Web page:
Werner Herzog says his trip to the south pole came about by chance. He was working on the music for his documentary "Grizzly Man" with the musician Henry Kaiser when something caught his eye.
"I just turned around once, and for two seconds I saw something extraordinary on his laptop," Herzog said. "And I stopped everything and rushed to the control room and I said, 'Henry I must see this! I must see this!'"
It was eerie blue film shot under the ice near the south pole. Kaiser, a trained ice-diver, had filmed it himself during a visit to the research base there.
"And the funny thing was Henry Kaiser thought this footage was bad and not presentable, and I thought it was the most beautiful I had seen in decades," said Herzog.
Armed only with a grant from the National Science Foundation and a camera crew, Herzog set off. What he found at the McMurdo base was a thousand people who, as someone in the film puts it, have fallen off the edges of the planet and gathered down at the bottom.
“In a way you see the planet slightly differently. Many of the scientists there maintain that our presence, the human presence on this planet, doesn't seem to be sustainable.”Werner Herzog
"There's cutting edge science, and all the very, very big questions are being studied down there," Herzog said. "Climate change, origins of biological life, that's actually why they are diving to the bottom of the Antarctic Ocean, because they find single-celled organisms which point back to the earliest forms of life on this planet."
Herzog met physicists studying neutrinos and volcanologists exploring magma-spewing craters to get clues about the earth's crust, and he met biologists studying the Antarctic's animals and birds, but Herzog had his own research though.
"I was interested in the question whether there was such a things as insanity or derangement among animals and, in particular, penguins. And apparently there is some sort of derangement," he said.
Herzog became fascinated by one penguin he saw walking away from the colony and away from the sea. The researchers said it wouldn't turn back, even though with no food ahead for thousands of miles, it was bound to die. Something about the birds determination appealed to Herzog, so he included it in "Encounters at the End of the World."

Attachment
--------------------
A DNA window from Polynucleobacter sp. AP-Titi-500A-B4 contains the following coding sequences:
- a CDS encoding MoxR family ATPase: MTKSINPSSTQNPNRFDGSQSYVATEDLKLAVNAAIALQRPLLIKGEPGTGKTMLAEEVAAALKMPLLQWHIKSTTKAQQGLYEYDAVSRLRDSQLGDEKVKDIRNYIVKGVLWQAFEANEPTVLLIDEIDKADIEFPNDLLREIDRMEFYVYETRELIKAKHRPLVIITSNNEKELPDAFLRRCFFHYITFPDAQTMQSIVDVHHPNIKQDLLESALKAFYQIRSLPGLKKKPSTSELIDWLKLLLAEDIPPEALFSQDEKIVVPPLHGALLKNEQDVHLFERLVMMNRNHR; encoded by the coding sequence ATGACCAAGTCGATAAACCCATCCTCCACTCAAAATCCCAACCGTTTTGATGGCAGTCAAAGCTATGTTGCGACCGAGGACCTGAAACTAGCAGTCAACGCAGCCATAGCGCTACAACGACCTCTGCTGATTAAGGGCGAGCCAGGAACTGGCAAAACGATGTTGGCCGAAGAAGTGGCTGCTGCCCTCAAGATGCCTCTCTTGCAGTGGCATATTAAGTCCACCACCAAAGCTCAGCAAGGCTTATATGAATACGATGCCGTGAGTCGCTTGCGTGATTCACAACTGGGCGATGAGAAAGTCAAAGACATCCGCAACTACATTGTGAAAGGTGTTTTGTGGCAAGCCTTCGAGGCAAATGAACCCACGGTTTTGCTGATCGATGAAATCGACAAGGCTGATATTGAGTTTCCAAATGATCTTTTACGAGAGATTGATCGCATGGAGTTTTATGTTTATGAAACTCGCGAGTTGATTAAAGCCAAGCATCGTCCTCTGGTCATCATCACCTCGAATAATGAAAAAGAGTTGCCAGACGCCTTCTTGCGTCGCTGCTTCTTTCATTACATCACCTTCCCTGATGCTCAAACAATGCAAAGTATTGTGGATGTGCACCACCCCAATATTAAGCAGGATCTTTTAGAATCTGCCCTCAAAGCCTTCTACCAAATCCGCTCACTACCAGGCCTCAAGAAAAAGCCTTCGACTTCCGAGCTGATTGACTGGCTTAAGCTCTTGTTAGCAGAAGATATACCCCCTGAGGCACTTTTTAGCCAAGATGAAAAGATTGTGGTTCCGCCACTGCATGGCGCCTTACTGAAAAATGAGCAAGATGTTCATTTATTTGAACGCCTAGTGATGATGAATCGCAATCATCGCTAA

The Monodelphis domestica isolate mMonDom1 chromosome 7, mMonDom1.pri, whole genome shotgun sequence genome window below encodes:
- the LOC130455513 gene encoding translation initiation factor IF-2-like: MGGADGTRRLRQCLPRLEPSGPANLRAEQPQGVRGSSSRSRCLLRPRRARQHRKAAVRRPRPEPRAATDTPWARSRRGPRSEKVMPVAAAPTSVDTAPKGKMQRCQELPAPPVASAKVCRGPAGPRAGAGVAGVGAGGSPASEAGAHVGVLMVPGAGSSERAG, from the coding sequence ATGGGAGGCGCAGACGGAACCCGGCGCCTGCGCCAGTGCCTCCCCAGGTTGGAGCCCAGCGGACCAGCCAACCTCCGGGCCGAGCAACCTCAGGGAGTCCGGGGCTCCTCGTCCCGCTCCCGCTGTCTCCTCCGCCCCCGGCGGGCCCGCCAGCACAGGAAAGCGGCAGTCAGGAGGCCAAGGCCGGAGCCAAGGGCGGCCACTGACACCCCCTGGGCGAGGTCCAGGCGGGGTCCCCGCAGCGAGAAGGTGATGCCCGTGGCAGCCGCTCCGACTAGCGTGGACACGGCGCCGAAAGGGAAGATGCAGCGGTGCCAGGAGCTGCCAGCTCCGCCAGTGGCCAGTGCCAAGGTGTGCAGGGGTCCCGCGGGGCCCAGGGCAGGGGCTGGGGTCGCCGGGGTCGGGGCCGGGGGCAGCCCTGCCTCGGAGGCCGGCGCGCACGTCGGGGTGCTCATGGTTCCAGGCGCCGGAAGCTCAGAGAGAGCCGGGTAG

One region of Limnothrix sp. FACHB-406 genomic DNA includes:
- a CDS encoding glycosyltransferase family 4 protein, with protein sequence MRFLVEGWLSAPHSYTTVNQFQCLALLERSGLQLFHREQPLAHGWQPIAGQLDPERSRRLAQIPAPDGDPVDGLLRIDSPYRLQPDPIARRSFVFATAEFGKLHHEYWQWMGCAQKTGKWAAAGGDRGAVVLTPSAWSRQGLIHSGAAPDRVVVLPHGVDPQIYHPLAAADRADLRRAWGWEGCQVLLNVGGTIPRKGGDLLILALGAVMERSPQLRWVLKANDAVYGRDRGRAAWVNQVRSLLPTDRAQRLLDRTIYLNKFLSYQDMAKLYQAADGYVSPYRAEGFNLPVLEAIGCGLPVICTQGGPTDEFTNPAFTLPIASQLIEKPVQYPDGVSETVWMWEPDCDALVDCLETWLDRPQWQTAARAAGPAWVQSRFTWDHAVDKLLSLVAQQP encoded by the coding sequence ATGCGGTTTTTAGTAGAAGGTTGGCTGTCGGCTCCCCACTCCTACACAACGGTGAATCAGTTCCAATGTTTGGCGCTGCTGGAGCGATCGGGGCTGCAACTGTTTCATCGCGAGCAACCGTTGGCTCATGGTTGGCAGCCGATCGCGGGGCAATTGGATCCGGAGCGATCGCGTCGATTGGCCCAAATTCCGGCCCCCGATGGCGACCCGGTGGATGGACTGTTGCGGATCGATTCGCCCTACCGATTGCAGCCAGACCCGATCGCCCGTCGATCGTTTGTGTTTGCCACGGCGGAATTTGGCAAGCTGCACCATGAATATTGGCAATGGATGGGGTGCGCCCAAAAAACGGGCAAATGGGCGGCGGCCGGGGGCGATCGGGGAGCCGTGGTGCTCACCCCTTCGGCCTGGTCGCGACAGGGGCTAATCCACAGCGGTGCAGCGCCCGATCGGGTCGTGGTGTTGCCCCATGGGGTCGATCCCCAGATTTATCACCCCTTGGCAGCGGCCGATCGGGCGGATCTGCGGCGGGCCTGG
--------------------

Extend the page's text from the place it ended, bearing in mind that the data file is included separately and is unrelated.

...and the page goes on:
"I think the film tries to look deeper than just documenting the surface of things," Herzog said. "You always have the feeling of a search for something which is beyond the facts, something of ecstatic, almost ecstatic beauty, of this planet and this environment down there."
A large number of off-beat human characters also appear in the film. There's the researcher, so traumatized by growing up behind the Iron Curtain, that he always carries an escape bag, which includes an inflatable canoe.
There's a Navajo man, who does repairs in the base workshop, who's convinced he's descended from Incan royalty.
There are blues musicians who play electric guitars on the roof of their hut. And there's the research biologist who entertains his team with his collection of 1950's doomsday movies, which he screens during free time.
"In a way you see the planet slightly differently," Herzog said. "Many of the scientists there maintain that our presence, the human presence on this planet, doesn't seem to be sustainable."
He pauses and then says, "But it doesn't make me nervous either."
When asked why not, Herzog said he doesn't think the dinosaurs were nervous that the time of the dinosaurs was over either.
Werner Herzog doesn't have time to worry. He says he has five more films in development, and he hopes to get at least two of them shot this year.